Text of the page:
Protest, historically, is the means by which to get these voices heard. It may seem inconvenient, but it’s the tool the people have. Plus, there is a solid history of the effectiveness of protest and research into why it works.

In one of your most recent blog posts you talk about regenerative agriculture and how important these practices are to the climate movement. Could you explain this in a nutshell to our readers?

Regeneration is an approach to farming that focuses on soil and ecosystem building. Kind of like ‘organic farming plus’, it’s a set of principles and approaches that looks to build soil organic matter over time (and will differ depending on each specific area of land and the conditions). Healthier soil has more micro-organisms living in it, and plants growing in healthy soil send carbon (in the form of sugars/carbohydrates) into the soil to feed these organisms, in return for nutrients given to them.

Essentially regenerative agriculture is a great tool for carbon sequestration: the more healthy micro-organisms in your soil, the more carbon pulled out of the air and stored in the ground. It also provides more nutritious and resilient crops and protection from floods and droughts, and can save farmers money. I think the aim to convert more farms to regenerative practices has a lot of potential for returning carbon in the air to the land.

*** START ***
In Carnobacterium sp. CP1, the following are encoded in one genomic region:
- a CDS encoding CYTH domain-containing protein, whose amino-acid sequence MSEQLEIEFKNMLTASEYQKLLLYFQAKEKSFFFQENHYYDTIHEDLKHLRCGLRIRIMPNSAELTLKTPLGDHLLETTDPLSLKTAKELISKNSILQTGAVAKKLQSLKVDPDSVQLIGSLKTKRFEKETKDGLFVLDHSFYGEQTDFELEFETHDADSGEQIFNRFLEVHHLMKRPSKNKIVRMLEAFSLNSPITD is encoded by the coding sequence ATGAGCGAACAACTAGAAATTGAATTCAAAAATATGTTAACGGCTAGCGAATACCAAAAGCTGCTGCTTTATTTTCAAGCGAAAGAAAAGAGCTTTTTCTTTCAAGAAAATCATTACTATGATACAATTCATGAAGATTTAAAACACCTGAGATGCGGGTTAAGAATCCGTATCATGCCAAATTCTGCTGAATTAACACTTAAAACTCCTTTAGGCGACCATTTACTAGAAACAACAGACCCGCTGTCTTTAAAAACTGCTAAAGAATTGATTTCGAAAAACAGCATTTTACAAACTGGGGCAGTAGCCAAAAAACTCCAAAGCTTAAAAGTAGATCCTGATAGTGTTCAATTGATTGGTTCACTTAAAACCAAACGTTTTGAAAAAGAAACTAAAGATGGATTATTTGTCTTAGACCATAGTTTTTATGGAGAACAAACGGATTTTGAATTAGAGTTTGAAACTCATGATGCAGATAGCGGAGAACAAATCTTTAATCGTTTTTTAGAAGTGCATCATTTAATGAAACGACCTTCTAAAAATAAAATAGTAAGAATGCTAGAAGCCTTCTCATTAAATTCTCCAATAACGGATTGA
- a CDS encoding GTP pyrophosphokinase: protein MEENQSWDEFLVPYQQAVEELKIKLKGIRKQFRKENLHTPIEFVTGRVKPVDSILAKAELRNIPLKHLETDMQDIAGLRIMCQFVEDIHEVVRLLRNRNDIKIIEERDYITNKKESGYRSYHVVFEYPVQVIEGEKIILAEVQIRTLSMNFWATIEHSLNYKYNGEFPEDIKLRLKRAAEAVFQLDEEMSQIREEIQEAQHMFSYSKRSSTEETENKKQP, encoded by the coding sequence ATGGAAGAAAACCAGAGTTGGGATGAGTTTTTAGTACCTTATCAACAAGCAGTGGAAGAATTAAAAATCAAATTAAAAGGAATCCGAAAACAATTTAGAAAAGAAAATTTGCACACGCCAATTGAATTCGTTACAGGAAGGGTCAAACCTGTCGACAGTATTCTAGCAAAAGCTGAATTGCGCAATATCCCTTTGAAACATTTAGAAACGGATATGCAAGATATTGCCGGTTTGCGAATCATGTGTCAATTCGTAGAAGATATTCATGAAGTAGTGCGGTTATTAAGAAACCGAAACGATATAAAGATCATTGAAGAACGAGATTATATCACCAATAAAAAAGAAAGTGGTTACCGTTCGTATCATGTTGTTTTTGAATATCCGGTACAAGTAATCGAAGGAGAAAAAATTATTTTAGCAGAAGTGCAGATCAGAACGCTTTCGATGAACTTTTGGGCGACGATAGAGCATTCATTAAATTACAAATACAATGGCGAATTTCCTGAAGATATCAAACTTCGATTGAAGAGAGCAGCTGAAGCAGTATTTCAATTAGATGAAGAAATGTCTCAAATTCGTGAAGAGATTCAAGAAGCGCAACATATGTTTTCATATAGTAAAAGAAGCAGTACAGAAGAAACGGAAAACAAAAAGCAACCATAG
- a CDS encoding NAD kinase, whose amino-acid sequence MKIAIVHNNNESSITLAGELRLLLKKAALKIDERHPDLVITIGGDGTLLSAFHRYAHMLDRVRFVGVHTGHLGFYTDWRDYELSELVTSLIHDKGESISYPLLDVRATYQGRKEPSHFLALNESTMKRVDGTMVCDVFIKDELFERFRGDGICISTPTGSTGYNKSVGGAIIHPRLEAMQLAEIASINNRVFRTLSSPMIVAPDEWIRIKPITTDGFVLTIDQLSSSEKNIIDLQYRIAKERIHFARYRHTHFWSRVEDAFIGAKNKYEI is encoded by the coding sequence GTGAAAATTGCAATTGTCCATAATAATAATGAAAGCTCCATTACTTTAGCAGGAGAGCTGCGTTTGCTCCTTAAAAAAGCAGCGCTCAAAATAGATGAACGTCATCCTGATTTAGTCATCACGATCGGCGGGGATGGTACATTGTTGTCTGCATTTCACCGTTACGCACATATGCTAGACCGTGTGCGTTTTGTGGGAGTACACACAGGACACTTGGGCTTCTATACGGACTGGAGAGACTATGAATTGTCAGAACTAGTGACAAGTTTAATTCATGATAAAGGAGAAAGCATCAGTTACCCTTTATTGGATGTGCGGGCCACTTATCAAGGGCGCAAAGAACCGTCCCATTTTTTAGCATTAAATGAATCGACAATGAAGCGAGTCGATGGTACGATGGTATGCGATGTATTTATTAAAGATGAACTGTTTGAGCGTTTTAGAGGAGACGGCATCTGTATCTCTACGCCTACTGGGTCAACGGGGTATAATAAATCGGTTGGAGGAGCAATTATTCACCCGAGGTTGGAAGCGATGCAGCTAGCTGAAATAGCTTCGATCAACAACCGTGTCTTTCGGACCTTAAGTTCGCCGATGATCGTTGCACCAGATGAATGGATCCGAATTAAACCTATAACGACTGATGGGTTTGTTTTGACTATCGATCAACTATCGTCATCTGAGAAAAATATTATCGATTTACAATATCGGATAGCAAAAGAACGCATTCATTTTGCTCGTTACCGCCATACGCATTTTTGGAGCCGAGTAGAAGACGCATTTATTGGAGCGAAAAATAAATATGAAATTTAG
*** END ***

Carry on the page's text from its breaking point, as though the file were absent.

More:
That being said, I do also think it’s key to acknowledge the limitations of the current movement too. I recently co-published a piece which was written by over 10 Indigenous leaders and organisations around the world. It talks about the fact that, while regenerative and permaculture principles are important, we also need to acknowledge that these principles have evolved from Indigenous ecological knowledge. They weren’t ‘discovered’ or ‘invented’ by white people. It’s important to weave in this understanding (even if we’re in Europe), incorporate Indigenous rights into our anti-racism work, and honour this traditional wisdom and these mindsets whenever possible.

Essentially, it’s an invitation to utilise these practices in farming but also to go deeper culturally too: to learn about and embrace cultural shifts in how we relate to each other and the world, moving towards holistic community care and Earth care rather than individualistic, hierarchical structures that have been brought about through colonial and capitalist histories. I really recommend listening to Kamea Chayne's Green Dreamer podcast, which talks about this a lot!